Ex-GOP Congressman Slams Republicans' 'Illiterate Defense' of Trump: 'They Promise Not to Read Reports'

Former Republican Representative Joe Scarborough, who now hosts MSNBC's Morning Joe, slammed GOP lawmakers' defense of President Donald Trump, calling their strategy "illiterate" and "stupid."

House investigators on Wednesday opened the public phase of an impeachment inquiry against Trump, with acting Ambassador to Ukraine Bill Taylor and Deputy Assistant Secretary of State for European and Eurasian Affairs George Kent testifying before Congress. Republicans attempted to dismiss the witnesses, who have served under Republican and Democratic administrations, as part of a "politicized bureaucracy."

Scarborough, who served in Congress during the impeachment of President Bill Clinton, which he supported, argued that there was a stark contrast between the diplomats' testimony and the Republicans defending Trump. "You could do a divide between a literate testimony and an illiterate defense by Republicans," the former Republican, who now identifies as an independent, said on his MSNBC show Thursday morning.

House Republicans
House Minority Leader Kevin McCarthy speaks at an October 31 press conference held by members of the Republican caucus on the House's formal impeachment vote. Getty/Win McNamee

"And just to be fair to the Republicans, they've promised to be illiterate," he pointed out. "They promise not to read reports. They've promised to go in and to be stupid when these hearings start. And they—that's at least one promise that they fulfilled."

The MSNBC host also said Taylor and Kent were "testifying about facts" while "being as straightforward as possible" in their assessment of U.S. foreign policy. On the other hand, Republicans were "dredging up Facebook conspiracy theories," he said.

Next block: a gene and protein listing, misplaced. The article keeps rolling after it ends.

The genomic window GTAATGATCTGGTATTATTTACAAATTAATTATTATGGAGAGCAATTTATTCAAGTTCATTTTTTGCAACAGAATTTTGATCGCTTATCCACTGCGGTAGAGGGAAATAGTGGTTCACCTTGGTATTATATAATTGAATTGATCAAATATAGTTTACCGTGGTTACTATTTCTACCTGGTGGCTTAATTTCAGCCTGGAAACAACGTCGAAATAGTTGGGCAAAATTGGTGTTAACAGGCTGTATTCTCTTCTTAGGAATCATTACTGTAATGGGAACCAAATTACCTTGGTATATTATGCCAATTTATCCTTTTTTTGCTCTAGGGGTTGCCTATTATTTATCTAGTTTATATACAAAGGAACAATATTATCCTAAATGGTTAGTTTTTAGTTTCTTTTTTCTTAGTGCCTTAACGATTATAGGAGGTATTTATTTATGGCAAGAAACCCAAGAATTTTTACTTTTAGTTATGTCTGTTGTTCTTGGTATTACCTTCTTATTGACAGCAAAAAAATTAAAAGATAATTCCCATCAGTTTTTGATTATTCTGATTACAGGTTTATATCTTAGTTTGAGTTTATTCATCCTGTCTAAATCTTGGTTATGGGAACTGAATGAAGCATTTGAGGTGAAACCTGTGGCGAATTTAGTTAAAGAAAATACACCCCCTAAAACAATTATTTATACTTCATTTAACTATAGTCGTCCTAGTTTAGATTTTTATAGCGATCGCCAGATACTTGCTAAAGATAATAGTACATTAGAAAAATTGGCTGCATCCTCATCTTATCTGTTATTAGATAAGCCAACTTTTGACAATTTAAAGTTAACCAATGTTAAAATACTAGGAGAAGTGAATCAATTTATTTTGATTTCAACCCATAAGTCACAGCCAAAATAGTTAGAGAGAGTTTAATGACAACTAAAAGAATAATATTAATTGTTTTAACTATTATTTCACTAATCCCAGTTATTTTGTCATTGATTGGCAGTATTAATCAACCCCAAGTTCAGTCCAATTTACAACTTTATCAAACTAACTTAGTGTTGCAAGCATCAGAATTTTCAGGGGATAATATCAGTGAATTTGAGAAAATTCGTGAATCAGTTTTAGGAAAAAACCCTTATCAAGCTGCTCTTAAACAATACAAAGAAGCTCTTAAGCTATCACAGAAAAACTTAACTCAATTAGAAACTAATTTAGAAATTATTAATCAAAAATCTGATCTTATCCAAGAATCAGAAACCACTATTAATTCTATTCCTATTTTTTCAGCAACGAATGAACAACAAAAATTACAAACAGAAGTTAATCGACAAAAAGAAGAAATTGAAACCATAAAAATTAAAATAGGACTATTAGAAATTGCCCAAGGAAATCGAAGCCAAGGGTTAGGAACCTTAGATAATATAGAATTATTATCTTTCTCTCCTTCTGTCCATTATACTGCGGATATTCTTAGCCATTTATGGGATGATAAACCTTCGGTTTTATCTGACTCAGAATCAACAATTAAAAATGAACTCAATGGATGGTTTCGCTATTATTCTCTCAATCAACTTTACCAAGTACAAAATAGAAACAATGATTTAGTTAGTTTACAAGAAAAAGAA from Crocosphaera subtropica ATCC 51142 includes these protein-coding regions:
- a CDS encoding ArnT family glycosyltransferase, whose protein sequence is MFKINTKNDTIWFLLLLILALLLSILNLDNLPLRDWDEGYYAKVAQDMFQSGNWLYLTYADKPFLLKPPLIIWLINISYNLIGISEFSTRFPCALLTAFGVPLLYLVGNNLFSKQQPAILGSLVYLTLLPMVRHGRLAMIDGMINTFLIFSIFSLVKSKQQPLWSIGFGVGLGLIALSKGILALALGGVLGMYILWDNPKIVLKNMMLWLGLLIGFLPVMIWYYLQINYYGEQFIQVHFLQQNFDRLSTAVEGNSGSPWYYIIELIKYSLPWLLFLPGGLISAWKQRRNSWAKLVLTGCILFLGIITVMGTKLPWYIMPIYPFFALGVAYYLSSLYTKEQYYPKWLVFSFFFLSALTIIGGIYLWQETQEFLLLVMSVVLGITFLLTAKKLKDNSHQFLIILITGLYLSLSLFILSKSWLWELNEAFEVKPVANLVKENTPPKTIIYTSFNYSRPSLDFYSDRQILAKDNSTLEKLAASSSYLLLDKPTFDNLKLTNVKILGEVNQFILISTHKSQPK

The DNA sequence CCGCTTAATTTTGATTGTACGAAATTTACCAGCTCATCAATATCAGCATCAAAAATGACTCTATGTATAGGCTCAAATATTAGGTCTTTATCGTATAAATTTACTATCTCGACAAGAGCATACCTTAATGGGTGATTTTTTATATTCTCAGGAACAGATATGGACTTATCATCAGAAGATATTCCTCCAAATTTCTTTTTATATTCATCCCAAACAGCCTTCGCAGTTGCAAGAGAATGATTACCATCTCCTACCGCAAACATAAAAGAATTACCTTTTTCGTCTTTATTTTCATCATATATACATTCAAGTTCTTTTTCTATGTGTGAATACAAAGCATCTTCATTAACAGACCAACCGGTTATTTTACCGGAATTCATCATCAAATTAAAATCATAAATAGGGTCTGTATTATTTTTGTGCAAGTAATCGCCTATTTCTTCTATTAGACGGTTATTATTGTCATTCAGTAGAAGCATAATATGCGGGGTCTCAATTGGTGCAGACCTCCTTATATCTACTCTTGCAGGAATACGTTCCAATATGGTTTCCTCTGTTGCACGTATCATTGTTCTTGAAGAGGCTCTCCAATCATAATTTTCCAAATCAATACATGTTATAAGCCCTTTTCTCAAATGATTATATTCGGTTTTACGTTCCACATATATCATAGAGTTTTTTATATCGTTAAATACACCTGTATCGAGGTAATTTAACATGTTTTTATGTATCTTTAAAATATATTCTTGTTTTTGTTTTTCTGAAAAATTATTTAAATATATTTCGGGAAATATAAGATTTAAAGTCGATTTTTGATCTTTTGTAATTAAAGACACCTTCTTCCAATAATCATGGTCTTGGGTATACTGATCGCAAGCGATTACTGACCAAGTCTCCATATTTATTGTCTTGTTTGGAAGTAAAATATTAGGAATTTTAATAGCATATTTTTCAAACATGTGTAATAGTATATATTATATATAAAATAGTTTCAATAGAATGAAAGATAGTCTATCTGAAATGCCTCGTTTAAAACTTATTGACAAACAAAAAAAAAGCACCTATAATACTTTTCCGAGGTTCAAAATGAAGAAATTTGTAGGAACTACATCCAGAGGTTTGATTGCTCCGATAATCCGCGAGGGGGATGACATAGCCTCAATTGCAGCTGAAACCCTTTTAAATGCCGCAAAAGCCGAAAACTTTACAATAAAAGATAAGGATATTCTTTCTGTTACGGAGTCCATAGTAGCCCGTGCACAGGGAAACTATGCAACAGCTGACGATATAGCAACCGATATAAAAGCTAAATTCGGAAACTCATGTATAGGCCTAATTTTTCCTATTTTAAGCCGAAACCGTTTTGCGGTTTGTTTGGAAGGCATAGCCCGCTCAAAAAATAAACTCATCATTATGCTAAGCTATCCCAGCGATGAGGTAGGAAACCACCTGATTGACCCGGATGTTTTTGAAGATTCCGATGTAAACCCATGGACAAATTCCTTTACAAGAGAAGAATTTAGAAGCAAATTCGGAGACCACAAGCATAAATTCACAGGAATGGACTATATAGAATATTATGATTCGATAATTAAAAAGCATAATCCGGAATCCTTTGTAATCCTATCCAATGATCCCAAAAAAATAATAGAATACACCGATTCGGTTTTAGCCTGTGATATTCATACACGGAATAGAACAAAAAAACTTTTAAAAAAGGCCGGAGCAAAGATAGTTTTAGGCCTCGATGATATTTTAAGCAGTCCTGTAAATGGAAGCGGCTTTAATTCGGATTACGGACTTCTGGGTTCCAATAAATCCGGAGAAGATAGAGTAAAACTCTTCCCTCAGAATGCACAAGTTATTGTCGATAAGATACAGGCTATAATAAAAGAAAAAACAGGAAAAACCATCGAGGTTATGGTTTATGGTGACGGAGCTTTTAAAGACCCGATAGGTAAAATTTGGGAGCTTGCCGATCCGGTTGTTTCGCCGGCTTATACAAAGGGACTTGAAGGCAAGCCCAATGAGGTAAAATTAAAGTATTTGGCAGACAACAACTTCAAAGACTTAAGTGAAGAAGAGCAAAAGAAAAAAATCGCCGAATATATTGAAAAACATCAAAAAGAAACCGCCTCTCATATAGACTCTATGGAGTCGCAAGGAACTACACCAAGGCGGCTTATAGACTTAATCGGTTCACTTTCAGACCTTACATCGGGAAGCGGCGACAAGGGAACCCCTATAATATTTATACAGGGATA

"It wasn't a fair intellectual fight," Scarborough asserted, arguing that there is "a divide between the literate and the illiterate." He said the difference was between "those who spent their entire life trying to better themselves, to forge U.S. foreign policy [Taylor and Kent], and those who promised Americans that they were not going to read or be prepared for these hearings [the Republicans]."

The impeachment inquiry against Trump centers on the president's actions to pressure Ukraine to launch investigations into unsubstantiated claims against Democratic presidential candidate Joe Biden, as well as into a debunked conspiracy theory that Democrats conspired with Ukrainians to interfere in the 2016 U.S. election. Additionally, closed-door testimony from multiple credible witnesses has confirmed that the Trump administration temporarily withheld nearly $400 million in military aid to Ukraine to put further pressure on the country's leaders to open the probes targeting the president's domestic political opponents.

George Kent and Bill Taylor
Acting Ambassador to Ukraine Bill Taylor and Deputy Assistant Secretary of State for European and Eurasian Affairs George Kent are sworn in before testifying to the House Intelligence Committee on November 13. Getty/Drew Angerer

Ahead of Wednesday's first public hearing, Republicans laid out a strategy for defending the president. That included attempting to dismiss a July 25 call between Trump and Ukraine's President Volodymyr Zelenskiy as an attempt to pressure Ukraine on the investigations. The Republicans say that both Zelenskiy and Trump insist no pressure was communicated during the call, that Ukraine was never aware the aid was withheld and that the hold was lifted on September 11.

Many prominent Republican lawmakers have dismissed the entire impeachment process, arguing that it is purely "partisan." GOP Senator Lindsey Graham of South Carolina has suggested that he does not plan to review any of the witnesses' testimony.

"I've written the whole process off..... I think this is a bunch of B.S.," he said earlier this month. On Tuesday, he said he didn't plan to watch the public hearings.

"Why am I not going to watch this hearing tomorrow?" Graham said in an interview with Fox News. "Because I think it is a threat to the presidency. I don't want to legitimize it. It's un-American."